by Rebecca Knight
How can giving a health care worker in Zimbabwe access to a motorcycle dramatically decrease the rate of malarial infection in rural villages?
That’s just one question posed by global health delivery, an emerging field that employs some of the best minds not only in medicine, but also in economics, business and policy, to study how health care—from doctors to drugs to devices—reaches the neediest people in both advanced and developing countries. The barriers range from trade and customs policies that make it impossible for cutting-edge cancer drugs with short shelf lives to reach patients in certain countries to more prosaic logistical barriers, such as a lack of motorized transportation allowing health care workers to move from village to village.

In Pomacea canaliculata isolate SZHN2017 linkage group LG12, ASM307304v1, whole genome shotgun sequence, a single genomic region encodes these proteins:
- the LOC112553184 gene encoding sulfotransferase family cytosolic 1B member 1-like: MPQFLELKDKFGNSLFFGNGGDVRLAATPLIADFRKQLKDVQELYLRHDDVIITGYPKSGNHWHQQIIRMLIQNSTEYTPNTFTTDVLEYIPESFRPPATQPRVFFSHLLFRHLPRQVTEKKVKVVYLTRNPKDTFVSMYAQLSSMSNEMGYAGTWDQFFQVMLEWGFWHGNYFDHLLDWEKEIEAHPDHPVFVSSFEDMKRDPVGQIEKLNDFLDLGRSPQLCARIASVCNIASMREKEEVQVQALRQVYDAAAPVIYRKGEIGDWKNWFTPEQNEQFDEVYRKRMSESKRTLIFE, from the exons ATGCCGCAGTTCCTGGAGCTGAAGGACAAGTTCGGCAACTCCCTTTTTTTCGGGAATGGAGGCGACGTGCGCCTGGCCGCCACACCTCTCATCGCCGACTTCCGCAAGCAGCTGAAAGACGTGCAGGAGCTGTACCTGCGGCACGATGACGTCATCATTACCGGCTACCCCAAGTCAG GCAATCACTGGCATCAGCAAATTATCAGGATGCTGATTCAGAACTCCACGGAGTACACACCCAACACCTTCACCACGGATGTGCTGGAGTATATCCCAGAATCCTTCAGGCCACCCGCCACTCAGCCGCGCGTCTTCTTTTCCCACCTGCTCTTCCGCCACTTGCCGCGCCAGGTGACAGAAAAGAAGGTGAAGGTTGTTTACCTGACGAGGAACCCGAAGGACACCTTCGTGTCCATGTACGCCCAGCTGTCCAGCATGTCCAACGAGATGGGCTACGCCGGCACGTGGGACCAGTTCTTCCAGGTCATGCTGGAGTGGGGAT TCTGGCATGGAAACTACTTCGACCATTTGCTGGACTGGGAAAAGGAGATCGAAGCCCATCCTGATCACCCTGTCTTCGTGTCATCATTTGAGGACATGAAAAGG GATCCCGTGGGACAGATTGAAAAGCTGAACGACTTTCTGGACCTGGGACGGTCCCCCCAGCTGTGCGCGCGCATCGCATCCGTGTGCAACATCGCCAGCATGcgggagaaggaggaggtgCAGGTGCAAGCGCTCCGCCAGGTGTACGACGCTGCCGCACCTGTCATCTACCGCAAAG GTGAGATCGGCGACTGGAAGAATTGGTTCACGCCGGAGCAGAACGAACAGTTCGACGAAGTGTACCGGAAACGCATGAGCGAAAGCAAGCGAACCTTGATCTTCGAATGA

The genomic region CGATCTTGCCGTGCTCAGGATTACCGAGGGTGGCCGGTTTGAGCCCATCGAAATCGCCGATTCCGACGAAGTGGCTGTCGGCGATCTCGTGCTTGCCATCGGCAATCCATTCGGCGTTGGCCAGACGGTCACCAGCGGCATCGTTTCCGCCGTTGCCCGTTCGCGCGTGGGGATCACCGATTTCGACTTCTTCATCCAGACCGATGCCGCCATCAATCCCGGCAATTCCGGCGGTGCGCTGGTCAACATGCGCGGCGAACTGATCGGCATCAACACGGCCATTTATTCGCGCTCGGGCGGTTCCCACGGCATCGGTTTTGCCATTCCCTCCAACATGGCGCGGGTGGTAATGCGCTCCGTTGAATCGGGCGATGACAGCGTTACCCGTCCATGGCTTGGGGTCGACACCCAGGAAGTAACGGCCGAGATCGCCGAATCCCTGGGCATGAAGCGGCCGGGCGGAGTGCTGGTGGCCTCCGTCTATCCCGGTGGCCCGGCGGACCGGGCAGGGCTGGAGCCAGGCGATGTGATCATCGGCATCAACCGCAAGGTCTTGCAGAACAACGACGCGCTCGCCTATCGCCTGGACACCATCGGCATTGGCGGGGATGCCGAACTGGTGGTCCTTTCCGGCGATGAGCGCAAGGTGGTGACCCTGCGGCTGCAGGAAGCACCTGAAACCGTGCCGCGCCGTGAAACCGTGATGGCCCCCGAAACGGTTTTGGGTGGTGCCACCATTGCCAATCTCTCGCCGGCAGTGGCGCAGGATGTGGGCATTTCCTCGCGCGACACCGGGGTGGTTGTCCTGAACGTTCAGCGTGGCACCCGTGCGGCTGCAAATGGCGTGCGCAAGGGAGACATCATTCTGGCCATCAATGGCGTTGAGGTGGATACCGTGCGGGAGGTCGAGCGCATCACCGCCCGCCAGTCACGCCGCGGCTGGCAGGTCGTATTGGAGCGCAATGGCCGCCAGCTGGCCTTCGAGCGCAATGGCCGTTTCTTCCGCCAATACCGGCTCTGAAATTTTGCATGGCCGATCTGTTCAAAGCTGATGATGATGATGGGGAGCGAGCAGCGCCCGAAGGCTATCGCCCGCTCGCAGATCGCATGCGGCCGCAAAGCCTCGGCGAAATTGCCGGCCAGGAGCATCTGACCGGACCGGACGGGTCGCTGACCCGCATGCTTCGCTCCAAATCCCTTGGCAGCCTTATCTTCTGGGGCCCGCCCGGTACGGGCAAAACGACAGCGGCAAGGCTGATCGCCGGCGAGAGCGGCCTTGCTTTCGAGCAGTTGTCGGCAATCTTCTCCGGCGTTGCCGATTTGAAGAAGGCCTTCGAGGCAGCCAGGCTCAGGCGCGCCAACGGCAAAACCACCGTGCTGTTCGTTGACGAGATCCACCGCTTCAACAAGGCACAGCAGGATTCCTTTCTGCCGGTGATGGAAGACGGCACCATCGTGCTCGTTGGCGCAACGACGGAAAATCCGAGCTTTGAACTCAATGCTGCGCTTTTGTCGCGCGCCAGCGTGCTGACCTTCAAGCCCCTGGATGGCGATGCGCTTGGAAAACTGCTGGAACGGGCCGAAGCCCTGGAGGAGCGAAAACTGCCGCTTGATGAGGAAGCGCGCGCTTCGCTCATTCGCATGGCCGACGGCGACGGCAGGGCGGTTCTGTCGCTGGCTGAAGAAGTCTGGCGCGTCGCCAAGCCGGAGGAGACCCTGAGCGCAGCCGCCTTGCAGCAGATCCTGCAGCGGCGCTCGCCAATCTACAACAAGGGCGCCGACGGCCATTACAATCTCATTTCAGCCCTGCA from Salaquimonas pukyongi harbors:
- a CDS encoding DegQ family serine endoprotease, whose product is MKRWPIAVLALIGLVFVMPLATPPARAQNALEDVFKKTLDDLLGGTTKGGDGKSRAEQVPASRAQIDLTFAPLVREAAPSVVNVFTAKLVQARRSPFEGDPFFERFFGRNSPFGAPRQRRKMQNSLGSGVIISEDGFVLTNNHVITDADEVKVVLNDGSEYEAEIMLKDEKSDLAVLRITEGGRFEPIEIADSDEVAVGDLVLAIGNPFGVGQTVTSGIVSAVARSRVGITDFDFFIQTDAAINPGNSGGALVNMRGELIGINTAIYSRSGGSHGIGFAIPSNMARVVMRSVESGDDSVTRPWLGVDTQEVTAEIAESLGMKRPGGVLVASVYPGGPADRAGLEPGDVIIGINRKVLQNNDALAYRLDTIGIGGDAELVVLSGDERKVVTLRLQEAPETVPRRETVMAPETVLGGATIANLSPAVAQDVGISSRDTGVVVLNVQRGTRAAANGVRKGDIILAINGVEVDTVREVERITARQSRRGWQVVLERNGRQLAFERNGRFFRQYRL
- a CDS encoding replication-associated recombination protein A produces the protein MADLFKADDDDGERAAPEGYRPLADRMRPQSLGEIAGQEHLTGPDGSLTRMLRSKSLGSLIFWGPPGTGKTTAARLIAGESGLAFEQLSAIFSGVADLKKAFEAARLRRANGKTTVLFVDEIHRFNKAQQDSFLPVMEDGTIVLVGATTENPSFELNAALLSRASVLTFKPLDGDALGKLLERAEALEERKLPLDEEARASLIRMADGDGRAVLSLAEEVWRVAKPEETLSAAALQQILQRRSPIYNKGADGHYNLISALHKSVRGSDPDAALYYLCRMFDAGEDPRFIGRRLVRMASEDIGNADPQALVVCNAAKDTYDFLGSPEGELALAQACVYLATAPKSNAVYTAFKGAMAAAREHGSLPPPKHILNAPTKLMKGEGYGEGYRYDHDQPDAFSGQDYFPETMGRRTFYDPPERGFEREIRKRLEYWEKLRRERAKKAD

“The key roadblocks to providing health care in resource-poor areas are not medical; they are logistical and managerial,” says Anjali Sastry, a senior lecturer at the MIT Sloan School of Management, who teaches a course on the subject in conjunction with the Global Health Delivery Project, a group affiliated with Harvard University.